“That’s interesting. When I was a student it never really occurred to me that it was a male dominated area, the labs I’ve worked in have mostly been pretty balanced. I probably only really noticed when I sat in one of my first staff meetings as an academic and realized I was one of only two women in the room. It felt like a very sudden change, and I see even less women at academic levels higher up, so yes, I suppose I do now feel some responsibility as a female role-model. But ultimately science was always just something that I was interested in doing, and I never really considered my being a woman would make a difference one way or another. I’m a scientist, I happen to be female.
Perhaps it is a sign of her own skill and the existence of a meritocracy that Alison has not noticed so much of a problem with a gender bias in her discipline. It is this good work which has also led her to take part in some very exciting projects over the past few years.
Most recently, she has made leaps and bounds in a project with Professor Judith Hall (Department of Anaesthetics, Intensive Care and Critical Care Medicine). Together, the interdepartmental team are reimagining the way that anaesthetists work.
“Judith had a patient led problem that she wanted to find an alternative solution to. To do that she needed to be linked with someone with completely different expertise. We were put in touch and I was able to bring that different background and experience to the project ,” Alison explains. “We’ve looked at the existing physics based solution for this problem and taken a completely fresh approach. I looked at the problem in isolation and asked, ‘What about a chemistry formulation based solution?’ We moved along to design a device for anaesthesia delivery based on a completely different basis to what’s been done before.”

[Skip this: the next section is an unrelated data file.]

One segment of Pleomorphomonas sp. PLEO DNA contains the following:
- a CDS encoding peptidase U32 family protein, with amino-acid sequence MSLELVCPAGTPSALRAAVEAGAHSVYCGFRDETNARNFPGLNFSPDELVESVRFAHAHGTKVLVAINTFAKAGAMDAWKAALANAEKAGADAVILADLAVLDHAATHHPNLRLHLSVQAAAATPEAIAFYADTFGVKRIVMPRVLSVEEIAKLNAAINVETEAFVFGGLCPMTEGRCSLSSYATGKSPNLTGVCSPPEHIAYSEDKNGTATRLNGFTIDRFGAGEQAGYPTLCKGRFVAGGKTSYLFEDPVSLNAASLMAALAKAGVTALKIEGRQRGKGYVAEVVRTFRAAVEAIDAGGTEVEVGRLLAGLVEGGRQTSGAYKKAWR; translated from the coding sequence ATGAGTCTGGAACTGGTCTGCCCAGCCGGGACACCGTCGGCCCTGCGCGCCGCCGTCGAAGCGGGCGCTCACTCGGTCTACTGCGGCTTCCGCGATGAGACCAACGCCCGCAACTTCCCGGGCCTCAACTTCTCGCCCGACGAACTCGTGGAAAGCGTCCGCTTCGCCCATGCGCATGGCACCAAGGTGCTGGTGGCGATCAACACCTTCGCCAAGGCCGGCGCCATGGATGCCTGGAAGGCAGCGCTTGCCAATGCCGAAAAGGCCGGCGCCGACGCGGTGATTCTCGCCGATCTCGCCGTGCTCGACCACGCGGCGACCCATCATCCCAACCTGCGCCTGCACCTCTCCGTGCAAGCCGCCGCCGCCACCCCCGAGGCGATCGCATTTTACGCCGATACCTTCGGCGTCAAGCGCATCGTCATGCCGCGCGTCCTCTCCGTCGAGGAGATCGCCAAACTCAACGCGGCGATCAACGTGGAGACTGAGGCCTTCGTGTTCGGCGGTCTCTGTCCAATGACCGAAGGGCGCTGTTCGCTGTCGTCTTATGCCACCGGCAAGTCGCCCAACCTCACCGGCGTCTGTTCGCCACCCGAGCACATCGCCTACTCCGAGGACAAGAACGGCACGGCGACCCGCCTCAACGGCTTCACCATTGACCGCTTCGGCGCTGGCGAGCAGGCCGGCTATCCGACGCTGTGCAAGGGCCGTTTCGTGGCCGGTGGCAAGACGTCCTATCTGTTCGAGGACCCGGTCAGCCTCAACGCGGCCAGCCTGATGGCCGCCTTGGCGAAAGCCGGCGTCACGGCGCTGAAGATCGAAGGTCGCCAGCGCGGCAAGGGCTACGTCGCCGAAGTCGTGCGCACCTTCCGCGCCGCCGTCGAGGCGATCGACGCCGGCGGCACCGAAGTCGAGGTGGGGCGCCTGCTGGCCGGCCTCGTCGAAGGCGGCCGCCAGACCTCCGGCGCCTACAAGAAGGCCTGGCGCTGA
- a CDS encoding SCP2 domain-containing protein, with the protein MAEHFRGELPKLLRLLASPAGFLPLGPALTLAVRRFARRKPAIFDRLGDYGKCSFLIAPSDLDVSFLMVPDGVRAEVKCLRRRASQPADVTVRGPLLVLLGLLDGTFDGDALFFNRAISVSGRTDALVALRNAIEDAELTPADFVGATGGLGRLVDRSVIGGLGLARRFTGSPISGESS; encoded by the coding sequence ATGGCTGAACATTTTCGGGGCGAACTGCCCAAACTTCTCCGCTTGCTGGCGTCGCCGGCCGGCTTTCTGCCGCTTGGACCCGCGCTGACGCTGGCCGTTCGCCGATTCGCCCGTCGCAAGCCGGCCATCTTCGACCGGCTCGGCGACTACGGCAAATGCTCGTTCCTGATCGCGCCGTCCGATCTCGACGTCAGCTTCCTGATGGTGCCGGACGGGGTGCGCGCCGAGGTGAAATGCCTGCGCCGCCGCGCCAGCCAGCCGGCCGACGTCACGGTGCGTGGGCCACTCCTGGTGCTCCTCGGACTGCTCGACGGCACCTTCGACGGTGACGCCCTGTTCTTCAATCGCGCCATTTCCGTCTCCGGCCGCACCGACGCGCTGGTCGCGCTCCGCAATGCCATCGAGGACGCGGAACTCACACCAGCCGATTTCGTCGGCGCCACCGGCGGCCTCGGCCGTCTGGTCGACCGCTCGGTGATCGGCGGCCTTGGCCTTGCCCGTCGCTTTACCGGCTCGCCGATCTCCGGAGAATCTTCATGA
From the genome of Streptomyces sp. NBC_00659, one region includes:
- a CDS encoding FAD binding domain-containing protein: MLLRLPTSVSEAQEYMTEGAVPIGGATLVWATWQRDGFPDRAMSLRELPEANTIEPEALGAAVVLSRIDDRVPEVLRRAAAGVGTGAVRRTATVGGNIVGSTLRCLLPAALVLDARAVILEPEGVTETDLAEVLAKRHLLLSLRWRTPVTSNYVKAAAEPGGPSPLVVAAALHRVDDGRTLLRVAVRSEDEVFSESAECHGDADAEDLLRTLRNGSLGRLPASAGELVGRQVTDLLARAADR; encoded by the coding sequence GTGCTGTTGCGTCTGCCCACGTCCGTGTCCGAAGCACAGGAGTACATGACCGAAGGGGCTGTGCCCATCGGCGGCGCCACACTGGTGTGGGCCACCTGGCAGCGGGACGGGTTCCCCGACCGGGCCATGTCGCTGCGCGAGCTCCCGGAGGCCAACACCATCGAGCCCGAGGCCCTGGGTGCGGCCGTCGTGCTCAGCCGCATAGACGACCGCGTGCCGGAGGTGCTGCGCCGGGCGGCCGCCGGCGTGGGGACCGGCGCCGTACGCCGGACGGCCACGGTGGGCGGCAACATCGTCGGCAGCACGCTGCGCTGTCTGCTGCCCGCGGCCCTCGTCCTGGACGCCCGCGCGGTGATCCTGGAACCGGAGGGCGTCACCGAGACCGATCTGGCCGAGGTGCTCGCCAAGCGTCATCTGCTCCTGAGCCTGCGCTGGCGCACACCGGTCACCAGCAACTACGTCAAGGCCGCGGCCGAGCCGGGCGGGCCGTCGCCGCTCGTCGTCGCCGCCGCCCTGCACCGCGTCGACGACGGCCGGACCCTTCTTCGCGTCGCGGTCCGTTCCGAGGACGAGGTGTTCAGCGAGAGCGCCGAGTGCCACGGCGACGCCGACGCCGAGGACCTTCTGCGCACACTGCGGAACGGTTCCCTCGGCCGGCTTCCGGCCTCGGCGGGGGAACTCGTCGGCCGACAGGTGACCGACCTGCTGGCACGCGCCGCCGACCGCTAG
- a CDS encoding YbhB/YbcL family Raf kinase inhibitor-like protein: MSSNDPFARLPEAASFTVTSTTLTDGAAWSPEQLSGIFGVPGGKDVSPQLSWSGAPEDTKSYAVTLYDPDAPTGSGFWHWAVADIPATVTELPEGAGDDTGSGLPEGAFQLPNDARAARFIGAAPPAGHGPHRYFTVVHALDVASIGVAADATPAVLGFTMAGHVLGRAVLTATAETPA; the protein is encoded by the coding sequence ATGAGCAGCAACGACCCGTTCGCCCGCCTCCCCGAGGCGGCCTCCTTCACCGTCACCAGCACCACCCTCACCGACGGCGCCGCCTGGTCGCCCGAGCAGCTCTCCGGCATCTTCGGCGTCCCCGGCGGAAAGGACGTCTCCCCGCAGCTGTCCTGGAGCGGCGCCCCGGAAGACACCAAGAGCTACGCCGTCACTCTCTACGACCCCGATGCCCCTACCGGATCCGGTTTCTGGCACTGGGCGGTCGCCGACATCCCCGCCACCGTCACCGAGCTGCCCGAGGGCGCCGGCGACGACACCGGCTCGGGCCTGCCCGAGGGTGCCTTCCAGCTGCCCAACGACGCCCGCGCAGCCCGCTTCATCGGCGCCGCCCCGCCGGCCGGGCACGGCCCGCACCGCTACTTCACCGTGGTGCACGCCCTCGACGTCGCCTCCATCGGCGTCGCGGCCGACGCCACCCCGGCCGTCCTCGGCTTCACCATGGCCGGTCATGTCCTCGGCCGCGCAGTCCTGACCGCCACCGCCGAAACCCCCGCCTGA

The project which has just received a large grant from Welsh Government’s Academia Expertise for Business (A4B) scheme, a six year programme which looks to provide support for knowledge transfer between academia and real world situations. In this case: delivery of anaesthesia.
“Modern day anaesthesia is very effective but also very expensive and depends on complex equipment. Judith was driven by a need to make that a simpler process so that in developing countries where people don’t always have access to anaesthesia, which means that they don’t always have the operations they need or they’re done in ways that aren’t ‘best practice,’ there could be a better option” she continues. “So it started off with a desire to build something small, practical and cheap for use in anaesthetic delivery in developing countries. Since then it’s grown to be about something you could use here too.”
The A4B grant facilitates the exploration of how the project could be taken from its current form to a viable product for everyday use across a variety of applications from hospital situations to developing world scenarios and usage in palliative care among others.
“We’re very very pleased to get the funding to keep the team together and keep the project moving,” Alison explains. And she should be! The possibilities for a cheaper, more exact and user friendly anaesthetic delivery system are very exciting and more than the science itself, this project is about making a difference in the day to day life of thousands of people.
If that’s not perfect for a person who loves the balance between academia and industry led research, then a perfect project doesn’t exist!